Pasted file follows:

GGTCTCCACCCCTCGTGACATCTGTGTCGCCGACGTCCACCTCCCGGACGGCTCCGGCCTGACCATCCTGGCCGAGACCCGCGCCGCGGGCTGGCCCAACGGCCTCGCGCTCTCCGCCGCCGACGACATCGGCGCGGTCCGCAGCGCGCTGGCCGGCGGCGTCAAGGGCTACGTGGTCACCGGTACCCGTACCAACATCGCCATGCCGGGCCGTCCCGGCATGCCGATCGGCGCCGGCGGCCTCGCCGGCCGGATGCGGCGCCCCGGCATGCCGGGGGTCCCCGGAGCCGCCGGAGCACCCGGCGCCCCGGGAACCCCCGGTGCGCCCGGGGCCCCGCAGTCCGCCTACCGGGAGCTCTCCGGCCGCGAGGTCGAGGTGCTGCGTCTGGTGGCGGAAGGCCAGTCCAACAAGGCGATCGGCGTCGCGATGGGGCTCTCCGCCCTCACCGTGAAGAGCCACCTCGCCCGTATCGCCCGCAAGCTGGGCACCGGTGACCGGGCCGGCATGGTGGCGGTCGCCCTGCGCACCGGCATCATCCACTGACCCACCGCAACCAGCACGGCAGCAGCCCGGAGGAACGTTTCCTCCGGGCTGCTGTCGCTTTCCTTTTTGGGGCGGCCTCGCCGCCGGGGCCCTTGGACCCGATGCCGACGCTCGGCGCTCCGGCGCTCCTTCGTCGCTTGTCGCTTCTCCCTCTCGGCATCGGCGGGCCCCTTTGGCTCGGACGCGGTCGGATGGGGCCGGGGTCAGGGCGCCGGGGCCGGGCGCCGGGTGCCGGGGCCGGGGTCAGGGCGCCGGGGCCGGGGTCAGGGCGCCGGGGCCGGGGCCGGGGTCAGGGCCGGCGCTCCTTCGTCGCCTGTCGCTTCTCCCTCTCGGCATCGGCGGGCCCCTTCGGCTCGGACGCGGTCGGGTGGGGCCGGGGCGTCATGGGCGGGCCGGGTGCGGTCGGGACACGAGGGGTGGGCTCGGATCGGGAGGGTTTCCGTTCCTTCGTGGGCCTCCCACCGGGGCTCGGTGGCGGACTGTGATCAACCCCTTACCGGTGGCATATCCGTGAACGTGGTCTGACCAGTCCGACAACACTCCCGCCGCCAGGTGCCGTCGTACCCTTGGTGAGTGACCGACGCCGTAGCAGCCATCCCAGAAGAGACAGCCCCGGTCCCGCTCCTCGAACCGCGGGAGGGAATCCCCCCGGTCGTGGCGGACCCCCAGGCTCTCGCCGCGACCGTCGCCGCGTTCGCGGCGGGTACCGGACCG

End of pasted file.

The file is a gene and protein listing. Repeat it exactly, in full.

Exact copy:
GGTCTCCACCCCTCGTGACATCTGTGTCGCCGACGTCCACCTCCCGGACGGCTCCGGCCTGACCATCCTGGCCGAGACCCGCGCCGCGGGCTGGCCCAACGGCCTCGCGCTCTCCGCCGCCGACGACATCGGCGCGGTCCGCAGCGCGCTGGCCGGCGGCGTCAAGGGCTACGTGGTCACCGGTACCCGTACCAACATCGCCATGCCGGGCCGTCCCGGCATGCCGATCGGCGCCGGCGGCCTCGCCGGCCGGATGCGGCGCCCCGGCATGCCGGGGGTCCCCGGAGCCGCCGGAGCACCCGGCGCCCCGGGAACCCCCGGTGCGCCCGGGGCCCCGCAGTCCGCCTACCGGGAGCTCTCCGGCCGCGAGGTCGAGGTGCTGCGTCTGGTGGCGGAAGGCCAGTCCAACAAGGCGATCGGCGTCGCGATGGGGCTCTCCGCCCTCACCGTGAAGAGCCACCTCGCCCGTATCGCCCGCAAGCTGGGCACCGGTGACCGGGCCGGCATGGTGGCGGTCGCCCTGCGCACCGGCATCATCCACTGACCCACCGCAACCAGCACGGCAGCAGCCCGGAGGAACGTTTCCTCCGGGCTGCTGTCGCTTTCCTTTTTGGGGCGGCCTCGCCGCCGGGGCCCTTGGACCCGATGCCGACGCTCGGCGCTCCGGCGCTCCTTCGTCGCTTGTCGCTTCTCCCTCTCGGCATCGGCGGGCCCCTTTGGCTCGGACGCGGTCGGATGGGGCCGGGGTCAGGGCGCCGGGGCCGGGCGCCGGGTGCCGGGGCCGGGGTCAGGGCGCCGGGGCCGGGGTCAGGGCGCCGGGGCCGGGGCCGGGGTCAGGGCCGGCGCTCCTTCGTCGCCTGTCGCTTCTCCCTCTCGGCATCGGCGGGCCCCTTCGGCTCGGACGCGGTCGGGTGGGGCCGGGGCGTCATGGGCGGGCCGGGTGCGGTCGGGACACGAGGGGTGGGCTCGGATCGGGAGGGTTTCCGTTCCTTCGTGGGCCTCCCACCGGGGCTCGGTGGCGGACTGTGATCAACCCCTTACCGGTGGCATATCCGTGAACGTGGTCTGACCAGTCCGACAACACTCCCGCCGCCAGGTGCCGTCGTACCCTTGGTGAGTGACCGACGCCGTAGCAGCCATCCCAGAAGAGACAGCCCCGGTCCCGCTCCTCGAACCGCGGGAGGGAATCCCCCCGGTCGTGGCGGACCCCCAGGCTCTCGCCGCGACCGTCGCCGCGTTCGCGGCGGGTACCGGACCG